'Time to start writing off Winston Peters': Expert explains why NZ First has no hope

Winston Peters' decision to back Labour in 2017 sowed the seeds for his ultimate demise, a political expert believes.

His party New Zealand First is struggling in the polls, despite coalition partner Labour's popularity, and faces being knocked out of Parliament in September.

The party launched its election campaign on Sunday, Peters saying over the last three years they had "opposed woke pixie dust" and "used common-sense to hold Labour and the Greens to account".

For their efforts, voters appear to have deserted them - dropping to 2.7 percent in the most recent Newshub-Reid Research poll and 2 percent in the more recent 1News-Colmar Brunton poll. 

"It's very hard for a party that's in Government to attack that Government and attack what that Government's doing," Victoria University politics professor Bryce Edwards told The AM Show on Monday. 

"He's been part of this, and that's the dilemma that all minor parties have coming out of coalition Governments, going into election years. Until now under MMP every minor party that's gone into coalition has subsequently done worse in elections, and I don't think this is going to be any different this year for New Zealand First." 

NZ First knows this better than any other party. After helping form the first MMP coalition in 1996 with 17 MPs, in 1999 they were reduced to five. And after supporting Labour via confidence and supply in 2005 with seven seats, they won none in 2008. 

Dr Edwards said the main pitch of their campaign launch was "we will stop things".

"It's a very negative way to try and get votes, and I don't think it's going to work."

SInce 1979, Peters has only spent six years not in Parliament - making him the eighth-longest serving MP in New Zealand history. Asked by host Duncan Garner if it was the end of the road, Dr Edwards said it likely was.

"I think it is time to start writing off Winston Peters and NZ First. Shane Jones must have some small chance of winning Northland, but I don't think so either. 

"The two main polls this year have put them on an average of 2.9 percent. We saw nothing in the weekend to show that this party really has any ability to climb back up. A party needs some dynamism, it needs some sense of rejuvenation - we haven't seen this from NZ First for a long time. I think they really are running out of steam."

Winston Peters.
Winston Peters. Photo credit: Getty

Peters, 75, has long positioned himself at the centre of New Zealand politics - able to work with either National or Labour. Before 2017, he'd sided with whichever party had the most votes - but that year he elected to go with Labour, which won 46 seats, compared to National's 56. Labour and the Greens' vote combined was also less than that of National.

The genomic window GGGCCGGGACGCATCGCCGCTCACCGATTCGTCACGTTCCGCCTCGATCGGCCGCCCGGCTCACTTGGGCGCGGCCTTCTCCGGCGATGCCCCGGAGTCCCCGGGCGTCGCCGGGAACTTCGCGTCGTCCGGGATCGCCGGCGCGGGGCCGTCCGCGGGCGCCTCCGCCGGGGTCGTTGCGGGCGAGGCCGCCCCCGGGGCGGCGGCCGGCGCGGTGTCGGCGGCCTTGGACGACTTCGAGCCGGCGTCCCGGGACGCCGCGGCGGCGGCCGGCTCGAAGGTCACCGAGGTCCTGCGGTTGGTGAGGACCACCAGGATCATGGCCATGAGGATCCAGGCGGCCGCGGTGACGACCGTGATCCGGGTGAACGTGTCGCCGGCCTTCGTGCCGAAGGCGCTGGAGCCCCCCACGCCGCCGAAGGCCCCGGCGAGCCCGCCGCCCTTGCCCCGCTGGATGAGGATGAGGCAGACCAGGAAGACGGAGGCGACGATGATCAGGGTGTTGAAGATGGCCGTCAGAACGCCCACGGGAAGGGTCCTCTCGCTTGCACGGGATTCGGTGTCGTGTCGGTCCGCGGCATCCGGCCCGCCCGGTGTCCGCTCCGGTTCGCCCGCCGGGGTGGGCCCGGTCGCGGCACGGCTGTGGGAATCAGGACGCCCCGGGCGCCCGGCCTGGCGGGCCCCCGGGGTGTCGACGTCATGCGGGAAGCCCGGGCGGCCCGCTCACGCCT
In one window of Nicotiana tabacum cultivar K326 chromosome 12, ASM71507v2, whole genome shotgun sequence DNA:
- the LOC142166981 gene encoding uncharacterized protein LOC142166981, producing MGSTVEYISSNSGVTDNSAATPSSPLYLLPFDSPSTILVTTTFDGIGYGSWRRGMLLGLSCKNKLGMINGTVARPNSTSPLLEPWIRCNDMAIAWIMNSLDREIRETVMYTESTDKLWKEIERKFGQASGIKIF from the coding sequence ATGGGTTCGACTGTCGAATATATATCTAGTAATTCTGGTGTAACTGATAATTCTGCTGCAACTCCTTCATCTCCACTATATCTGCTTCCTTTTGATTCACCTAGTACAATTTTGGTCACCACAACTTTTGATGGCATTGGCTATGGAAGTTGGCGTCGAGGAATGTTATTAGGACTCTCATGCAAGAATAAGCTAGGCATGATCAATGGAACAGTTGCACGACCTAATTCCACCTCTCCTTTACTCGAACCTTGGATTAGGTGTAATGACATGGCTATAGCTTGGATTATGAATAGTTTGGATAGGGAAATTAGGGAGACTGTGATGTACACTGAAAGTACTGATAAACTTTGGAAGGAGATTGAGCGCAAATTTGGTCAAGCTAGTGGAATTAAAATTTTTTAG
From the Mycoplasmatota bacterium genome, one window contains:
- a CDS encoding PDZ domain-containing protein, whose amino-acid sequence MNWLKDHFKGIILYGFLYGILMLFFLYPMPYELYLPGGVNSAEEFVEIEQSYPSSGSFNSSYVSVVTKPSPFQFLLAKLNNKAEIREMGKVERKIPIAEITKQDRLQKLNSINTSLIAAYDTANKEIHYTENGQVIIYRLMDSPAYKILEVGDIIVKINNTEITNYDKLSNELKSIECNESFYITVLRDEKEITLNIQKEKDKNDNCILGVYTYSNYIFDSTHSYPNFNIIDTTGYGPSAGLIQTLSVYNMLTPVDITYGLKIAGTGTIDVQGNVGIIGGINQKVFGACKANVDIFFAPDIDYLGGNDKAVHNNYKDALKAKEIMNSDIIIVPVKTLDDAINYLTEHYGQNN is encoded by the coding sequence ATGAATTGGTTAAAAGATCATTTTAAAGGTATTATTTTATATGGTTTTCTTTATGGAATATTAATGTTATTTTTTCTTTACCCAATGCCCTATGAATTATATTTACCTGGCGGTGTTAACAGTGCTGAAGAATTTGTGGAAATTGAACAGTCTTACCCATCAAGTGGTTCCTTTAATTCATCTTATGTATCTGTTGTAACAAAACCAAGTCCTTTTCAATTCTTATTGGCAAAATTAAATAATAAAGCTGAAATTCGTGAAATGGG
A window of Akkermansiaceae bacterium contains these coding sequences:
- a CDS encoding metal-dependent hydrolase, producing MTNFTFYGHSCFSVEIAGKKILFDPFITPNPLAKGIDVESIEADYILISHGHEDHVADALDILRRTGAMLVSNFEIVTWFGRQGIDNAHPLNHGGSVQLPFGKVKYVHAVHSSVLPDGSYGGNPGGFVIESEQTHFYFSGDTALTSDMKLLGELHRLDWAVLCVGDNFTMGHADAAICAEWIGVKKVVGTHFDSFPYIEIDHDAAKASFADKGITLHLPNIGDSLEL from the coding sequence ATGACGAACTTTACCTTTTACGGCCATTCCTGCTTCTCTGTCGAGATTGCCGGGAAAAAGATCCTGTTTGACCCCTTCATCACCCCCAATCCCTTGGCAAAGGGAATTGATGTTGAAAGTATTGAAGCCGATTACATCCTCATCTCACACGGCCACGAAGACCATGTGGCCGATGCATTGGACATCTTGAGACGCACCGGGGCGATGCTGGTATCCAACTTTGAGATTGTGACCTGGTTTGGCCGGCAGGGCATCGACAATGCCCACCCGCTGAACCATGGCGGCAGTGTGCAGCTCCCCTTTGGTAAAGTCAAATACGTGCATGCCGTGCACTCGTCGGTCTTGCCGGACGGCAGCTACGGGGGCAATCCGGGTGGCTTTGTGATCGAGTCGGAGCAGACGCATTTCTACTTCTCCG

"Those on the political right will punish him for that, and those on the left that want to reward him are just going to vote for Labour anyhow," said Dr Edwards. "He's lost both sides."

If National was still led by Simon Bridges or Todd Muller, he thinks Peters would have a better chance of re-election. But not now Judith Collins has taken the reins.

"With a resurgent National Party under Collins that's got their mojo back, those more conservative voters have got somewhere to go... She's been competent, she's had very good announcements... the reshuffle has been impressive for most people, I think. I've just never seen so much positive coverage of a National Party leader in many, many years - going back to the Key days. 

"And even the negative stuff, where her opponents and critics - especially from the left - are criticising her, it's not in the way that they [criticised] Simon Bridges. Under Simon Bridges, Todd Muller, they were kind of laughing at him. Whereas at least the left are taking her seriously. They're scared of her, if anything."

Judith Collins.
Judith Collins. Photo credit: Getty

But Collins still faces an uphill battle. National has been polling poorly since Labour's meteoric rise in the wake of the successful handling of the coronavirus threat to date. While Collins might stem the flow of voters looking elsewhere, Dr Edwards said at some point she has to find a way to win over undecideds.

"She's kind of shoring up that base at the moment, but at some stage she's going to have to shift back towards the centre. It could be difficult for her." 

Voting in the election begins on September 5 and runs for two weeks. 

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